I stand ready to hear why we should or should not take the above approach. For one final example – we do not yet have the tools and ability to do cardiac surgery on an unborn fetus. Until we can at least envision a methodology, it would probably be a waste of money to study which cases it would benefit, and which it wouldn’t help at all.

                    What say you?
                    Burt

                    Comment


                    • #11
                      Burt,

                      I know this topic is long dead, but I have not had time to respond to it as I wanted. I guess I think that there is a different perspective for me and perhaps for others than just doing research that helps the living survive.

                      The parents of tiny babies who die often live in guilt and fear that somehow they caused it. They may even live with suspicion from family and "friends." Those of us who have lost repeated babies before they were born and perhaps had doctors say, as I did that "Maybe women who have fertility problems and then miscarry just are not supposed to have babies!" live with the fear that they have some dread disease that prevents them from having children. Thus research into this problem is research for the living - for those parents, grandparents, siblings, friends, extended family, etc. who wonder what happened and why.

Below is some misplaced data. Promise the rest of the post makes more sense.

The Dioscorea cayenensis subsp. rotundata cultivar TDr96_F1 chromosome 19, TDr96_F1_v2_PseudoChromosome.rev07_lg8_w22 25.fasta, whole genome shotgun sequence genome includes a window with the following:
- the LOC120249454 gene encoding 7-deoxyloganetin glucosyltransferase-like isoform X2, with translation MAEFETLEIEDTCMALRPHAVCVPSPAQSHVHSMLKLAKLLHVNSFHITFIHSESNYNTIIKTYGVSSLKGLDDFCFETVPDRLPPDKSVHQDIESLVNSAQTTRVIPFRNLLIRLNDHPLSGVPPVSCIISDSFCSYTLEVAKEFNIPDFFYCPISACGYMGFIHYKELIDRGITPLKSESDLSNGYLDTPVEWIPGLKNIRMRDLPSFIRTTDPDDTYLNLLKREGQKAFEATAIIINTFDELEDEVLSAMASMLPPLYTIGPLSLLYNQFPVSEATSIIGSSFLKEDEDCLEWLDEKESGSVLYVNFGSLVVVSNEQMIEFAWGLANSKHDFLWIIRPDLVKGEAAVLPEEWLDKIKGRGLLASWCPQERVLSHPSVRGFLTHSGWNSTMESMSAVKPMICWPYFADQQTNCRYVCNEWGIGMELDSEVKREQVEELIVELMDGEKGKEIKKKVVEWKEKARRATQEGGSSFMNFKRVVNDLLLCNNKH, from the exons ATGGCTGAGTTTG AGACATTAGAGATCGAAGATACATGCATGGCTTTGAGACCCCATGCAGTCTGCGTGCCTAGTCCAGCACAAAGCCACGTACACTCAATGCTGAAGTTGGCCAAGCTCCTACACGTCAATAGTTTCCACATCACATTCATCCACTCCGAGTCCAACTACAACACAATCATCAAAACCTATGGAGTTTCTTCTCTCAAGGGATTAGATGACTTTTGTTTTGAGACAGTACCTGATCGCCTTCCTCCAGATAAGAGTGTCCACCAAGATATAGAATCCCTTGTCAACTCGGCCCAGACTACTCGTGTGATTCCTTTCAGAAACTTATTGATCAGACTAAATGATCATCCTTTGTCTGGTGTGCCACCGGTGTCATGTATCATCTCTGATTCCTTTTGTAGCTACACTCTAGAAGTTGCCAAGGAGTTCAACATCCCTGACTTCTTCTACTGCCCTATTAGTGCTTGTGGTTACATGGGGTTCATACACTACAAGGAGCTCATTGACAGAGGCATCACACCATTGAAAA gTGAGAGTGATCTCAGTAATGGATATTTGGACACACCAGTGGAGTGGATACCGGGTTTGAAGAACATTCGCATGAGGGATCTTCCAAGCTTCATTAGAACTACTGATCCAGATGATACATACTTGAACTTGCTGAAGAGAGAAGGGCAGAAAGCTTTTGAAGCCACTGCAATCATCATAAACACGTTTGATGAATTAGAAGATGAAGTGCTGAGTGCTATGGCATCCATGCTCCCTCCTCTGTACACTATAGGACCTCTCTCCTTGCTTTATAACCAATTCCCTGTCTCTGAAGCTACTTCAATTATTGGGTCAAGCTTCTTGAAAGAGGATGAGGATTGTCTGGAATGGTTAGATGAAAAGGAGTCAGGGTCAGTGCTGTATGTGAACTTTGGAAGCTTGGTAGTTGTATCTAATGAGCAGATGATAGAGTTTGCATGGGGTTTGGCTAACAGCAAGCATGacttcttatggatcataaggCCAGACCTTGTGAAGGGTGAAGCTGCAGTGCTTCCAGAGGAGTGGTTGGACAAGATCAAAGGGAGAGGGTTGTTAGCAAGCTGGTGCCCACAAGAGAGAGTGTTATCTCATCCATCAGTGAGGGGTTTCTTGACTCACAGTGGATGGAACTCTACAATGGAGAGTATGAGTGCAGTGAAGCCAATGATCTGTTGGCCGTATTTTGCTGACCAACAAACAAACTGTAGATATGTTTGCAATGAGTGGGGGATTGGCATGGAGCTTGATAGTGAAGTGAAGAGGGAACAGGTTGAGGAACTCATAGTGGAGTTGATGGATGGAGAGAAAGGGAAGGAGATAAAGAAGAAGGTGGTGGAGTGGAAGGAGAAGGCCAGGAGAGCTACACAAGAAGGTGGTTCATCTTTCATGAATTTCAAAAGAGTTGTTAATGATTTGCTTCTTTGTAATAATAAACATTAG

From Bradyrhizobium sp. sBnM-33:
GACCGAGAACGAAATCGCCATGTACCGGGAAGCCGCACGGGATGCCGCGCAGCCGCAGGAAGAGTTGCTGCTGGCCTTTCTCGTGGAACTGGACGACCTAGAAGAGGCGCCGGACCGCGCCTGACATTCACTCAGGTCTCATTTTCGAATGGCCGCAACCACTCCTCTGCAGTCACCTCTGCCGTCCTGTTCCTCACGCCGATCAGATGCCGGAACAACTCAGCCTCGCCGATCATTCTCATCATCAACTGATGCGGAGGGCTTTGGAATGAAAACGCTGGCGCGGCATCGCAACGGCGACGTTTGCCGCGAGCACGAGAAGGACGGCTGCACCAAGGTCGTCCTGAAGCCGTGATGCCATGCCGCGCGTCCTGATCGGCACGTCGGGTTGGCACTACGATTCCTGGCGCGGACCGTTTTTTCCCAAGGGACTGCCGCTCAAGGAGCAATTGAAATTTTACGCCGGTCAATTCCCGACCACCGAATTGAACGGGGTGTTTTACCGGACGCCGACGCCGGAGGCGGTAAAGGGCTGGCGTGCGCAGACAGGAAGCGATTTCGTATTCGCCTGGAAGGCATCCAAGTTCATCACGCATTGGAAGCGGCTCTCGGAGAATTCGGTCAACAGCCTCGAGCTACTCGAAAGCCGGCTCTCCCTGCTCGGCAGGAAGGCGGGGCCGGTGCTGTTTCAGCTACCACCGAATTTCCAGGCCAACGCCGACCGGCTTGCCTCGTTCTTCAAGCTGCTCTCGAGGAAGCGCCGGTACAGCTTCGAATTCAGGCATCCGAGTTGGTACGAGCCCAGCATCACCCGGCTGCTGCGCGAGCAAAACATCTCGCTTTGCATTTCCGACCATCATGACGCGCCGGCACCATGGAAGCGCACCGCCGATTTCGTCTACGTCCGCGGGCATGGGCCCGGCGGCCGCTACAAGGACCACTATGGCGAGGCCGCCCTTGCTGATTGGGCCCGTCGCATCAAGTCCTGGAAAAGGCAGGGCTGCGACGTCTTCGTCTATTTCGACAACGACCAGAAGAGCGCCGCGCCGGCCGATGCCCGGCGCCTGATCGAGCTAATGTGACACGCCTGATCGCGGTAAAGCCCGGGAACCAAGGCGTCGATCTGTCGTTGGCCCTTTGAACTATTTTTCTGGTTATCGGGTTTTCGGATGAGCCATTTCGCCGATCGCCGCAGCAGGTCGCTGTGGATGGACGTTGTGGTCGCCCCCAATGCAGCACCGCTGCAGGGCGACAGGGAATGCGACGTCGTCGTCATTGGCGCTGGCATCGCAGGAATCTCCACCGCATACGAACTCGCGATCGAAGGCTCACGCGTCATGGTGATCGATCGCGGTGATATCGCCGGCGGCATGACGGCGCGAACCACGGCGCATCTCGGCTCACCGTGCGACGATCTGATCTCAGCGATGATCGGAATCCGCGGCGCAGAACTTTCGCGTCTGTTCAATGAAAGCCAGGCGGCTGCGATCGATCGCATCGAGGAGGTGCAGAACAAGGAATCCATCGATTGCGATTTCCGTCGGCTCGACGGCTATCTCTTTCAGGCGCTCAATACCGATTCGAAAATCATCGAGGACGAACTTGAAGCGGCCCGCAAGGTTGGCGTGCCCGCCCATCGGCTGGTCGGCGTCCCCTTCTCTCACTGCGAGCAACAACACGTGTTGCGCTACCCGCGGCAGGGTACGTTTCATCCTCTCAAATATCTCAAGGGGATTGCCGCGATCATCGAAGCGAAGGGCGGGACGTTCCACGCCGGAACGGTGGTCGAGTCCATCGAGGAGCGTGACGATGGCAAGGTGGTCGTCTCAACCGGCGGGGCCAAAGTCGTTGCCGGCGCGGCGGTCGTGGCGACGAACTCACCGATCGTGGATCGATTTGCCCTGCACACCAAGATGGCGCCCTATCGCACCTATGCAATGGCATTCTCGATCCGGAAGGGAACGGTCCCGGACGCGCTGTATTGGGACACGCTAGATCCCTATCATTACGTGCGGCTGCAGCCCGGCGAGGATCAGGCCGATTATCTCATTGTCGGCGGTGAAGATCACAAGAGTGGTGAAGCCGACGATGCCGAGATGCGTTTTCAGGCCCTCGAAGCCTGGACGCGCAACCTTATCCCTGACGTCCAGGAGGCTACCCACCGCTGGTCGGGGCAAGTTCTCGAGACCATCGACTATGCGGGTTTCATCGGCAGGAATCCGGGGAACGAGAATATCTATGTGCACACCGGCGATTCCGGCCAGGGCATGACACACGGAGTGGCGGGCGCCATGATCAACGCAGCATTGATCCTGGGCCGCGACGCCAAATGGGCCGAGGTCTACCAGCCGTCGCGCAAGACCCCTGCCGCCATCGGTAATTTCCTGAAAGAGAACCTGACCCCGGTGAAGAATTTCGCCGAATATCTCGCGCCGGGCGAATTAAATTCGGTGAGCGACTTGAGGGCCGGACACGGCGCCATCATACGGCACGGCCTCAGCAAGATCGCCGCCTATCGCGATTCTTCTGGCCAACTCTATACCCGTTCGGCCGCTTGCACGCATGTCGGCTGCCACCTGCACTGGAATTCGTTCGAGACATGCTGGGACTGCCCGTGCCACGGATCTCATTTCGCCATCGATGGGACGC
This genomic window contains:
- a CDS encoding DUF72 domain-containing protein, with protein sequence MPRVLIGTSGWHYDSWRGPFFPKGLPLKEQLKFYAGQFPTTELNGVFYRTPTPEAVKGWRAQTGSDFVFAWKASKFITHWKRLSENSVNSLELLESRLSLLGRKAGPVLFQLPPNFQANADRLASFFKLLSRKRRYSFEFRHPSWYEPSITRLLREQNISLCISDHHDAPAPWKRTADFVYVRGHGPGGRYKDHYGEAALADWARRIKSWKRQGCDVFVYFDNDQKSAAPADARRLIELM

This question is very relevant to me now as my daughter just told us that she is pregnant. I could easily live in fear of her losing this precious one as I did, knowing how emotionally painful each passing month was for me for a number of years. I hope that I will not do this, but will be only filled with joy and that no such thing will happen to her. If it should, I am glad that she will have an understanding mother to be there for her as my mother had died before this time in my life.